Honoring Ike: Why the Eisenhower Memorial Matters

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ARMY Magazine, Vol. 66, No. 7, July 2016

It's a scene that occurs 365 days a year, in stifling summer heat and cold wind of winter. Some visitors are in wheelchairs.  Others walk slowly, with canes or on the arm of a family member.  Most are accompanied by adult children or grandchildren-members of the next generations, who listen intently to stories of war and remembrance. 

They are our nation's World War II veterans. Each carries his or her own story as they visit the National World War II Memorial in Washington, D.C. It is their memorial, dedicated in 2004 to honor the service and sacrifice of the 16 million people who se1ved in the U.S. armed forces during World War II. 

I am proud to have raised funds to build the World War II Memorial. At least once a week from April through November, I go there to welcome visiting veterans and thank them for their service. Like old friends, we reminisce about our wartime experiences and how they shaped our lives. They never boast, but you know they've seen it all: heroism and horror, and buddies who didn't make it home. Many returned to build happy, successful lives. Educated via the GI Bill, they found steady jobs and made good livings for themselves and their families. They achieved the American dream. 

Inevitably, the conversation turns to Gen. Dwight D. "Ike" Eisenhower, our hero in both war and peace. He was the man who planned the brilliant D-Day invasion that turned the tide and helped bring the war in Europe to an end; the West Point­trained military leader who, as our country's 34th president, led our nation into an unprecedented era of peace, prosperity and technological superiority. In so many ways, the Greatest Generation who fought under Eisenhower, the general, flourished because of Eisenhower, the president.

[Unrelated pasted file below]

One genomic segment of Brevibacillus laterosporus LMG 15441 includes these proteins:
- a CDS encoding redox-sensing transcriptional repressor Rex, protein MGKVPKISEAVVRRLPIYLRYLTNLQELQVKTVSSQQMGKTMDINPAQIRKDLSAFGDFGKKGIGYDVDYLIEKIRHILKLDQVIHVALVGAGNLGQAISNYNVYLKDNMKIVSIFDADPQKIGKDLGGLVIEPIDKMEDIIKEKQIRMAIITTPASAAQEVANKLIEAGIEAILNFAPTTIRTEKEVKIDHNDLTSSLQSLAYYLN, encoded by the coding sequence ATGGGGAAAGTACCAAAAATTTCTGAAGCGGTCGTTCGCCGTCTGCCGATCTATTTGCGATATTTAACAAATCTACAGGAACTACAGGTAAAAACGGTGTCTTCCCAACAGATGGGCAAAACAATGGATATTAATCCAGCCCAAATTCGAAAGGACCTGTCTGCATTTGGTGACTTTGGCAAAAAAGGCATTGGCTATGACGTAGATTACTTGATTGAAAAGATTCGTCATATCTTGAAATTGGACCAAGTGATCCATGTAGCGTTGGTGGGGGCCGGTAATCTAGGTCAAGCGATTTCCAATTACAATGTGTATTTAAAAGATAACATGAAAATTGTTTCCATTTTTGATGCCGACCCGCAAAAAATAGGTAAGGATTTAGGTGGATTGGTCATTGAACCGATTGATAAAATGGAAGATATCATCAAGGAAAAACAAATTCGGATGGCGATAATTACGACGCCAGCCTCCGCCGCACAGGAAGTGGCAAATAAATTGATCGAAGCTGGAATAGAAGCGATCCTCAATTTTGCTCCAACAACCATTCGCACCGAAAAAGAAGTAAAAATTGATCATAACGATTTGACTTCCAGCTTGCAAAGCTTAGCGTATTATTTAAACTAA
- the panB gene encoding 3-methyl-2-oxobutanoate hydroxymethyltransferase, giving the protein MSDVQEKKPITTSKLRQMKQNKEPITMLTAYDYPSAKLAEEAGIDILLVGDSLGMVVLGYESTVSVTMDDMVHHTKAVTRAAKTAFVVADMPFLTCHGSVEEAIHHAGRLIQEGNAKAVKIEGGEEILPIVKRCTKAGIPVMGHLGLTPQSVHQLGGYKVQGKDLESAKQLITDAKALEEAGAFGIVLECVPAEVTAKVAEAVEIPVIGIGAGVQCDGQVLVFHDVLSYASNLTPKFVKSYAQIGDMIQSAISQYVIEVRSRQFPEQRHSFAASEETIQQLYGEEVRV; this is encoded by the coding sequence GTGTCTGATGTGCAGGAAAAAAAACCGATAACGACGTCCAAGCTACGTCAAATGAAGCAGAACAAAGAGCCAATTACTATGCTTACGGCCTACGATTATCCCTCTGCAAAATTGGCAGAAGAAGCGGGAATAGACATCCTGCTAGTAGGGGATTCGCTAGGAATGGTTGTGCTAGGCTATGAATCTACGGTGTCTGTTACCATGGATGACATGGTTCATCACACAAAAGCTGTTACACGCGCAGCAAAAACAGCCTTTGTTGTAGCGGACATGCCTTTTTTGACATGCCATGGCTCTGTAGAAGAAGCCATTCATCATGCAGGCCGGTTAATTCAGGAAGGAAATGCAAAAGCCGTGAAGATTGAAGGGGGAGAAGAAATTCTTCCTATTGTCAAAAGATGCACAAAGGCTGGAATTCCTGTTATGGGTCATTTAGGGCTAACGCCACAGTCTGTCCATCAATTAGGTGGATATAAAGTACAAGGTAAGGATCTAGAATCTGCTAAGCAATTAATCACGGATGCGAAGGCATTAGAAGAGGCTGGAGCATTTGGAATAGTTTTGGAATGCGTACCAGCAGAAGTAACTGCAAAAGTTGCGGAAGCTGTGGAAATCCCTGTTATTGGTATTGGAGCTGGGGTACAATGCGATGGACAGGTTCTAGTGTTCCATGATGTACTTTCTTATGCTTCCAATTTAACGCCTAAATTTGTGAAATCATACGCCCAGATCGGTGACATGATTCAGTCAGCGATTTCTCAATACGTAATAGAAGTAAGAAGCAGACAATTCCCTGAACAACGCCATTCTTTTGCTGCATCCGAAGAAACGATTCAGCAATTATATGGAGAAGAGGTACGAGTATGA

Having served under him imparts a swell of pride like nothing else. We respected and revered him. Today, we remember him. Once, there were millions of us. Now, dwindling in num­ber, we want to honor him in our lifetime. 

It's been more than 70 years, and it is time for Eisenhower to finally receive the recognition he deserves as both a great American general and a visionary president. 

I am extremely proud to be leading the team raising the funds in a public-private effort to build a memorial dedicated to Eisenhower. Honoring his legacy as both general and president, the National Eisenhower Memorial will stand in Eisenhower Square, an urban park at the base of Capitol Hill.  

A diverse and powerful coalition has banded together to honor him. Our membership includes all former U.S. presidents and vice presidents as well as dozens of former Cabinet members and military service chiefs, including retired Gen. Colin Powell. 

The coalition also includes more than 80 prominent business leaders, academics and spokespeople for the Greatest Generation, including TV journalist Tom Brokaw and actor Tom Hanks. We believe the Eisenhower Memorial matters. We are committed to ensuring that the dual legacy of Eisenhower – a brilliant leader in war, and an untiring champion of peace - endures, and that his story is not lost to the history books but will inspire generations to come. 

I often say this is my last big challenge. Every week, I call key members of Congress to remind them it's time to fund the memorial so we World War II veterans will be around to see it. I hope that you, Eisenhower's Army comrades, will join me in this important effort. Let's bring both Democrats and Republicans in Congress together so we can all say, 'We like Ike!"  

For more information about the National Eisenhower Memorial, visit http://www.eisenhowermernorial.gov. *

Bob Dole, a Republican from Kansas, served in the US. Senate from 1969 to 1996. He was awarded two Purple Hearts and a Bronze Star for his Anny service during World War II. He is the finance chair for the National Eisenhower Memorial.

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Thursday, July 7, 2016
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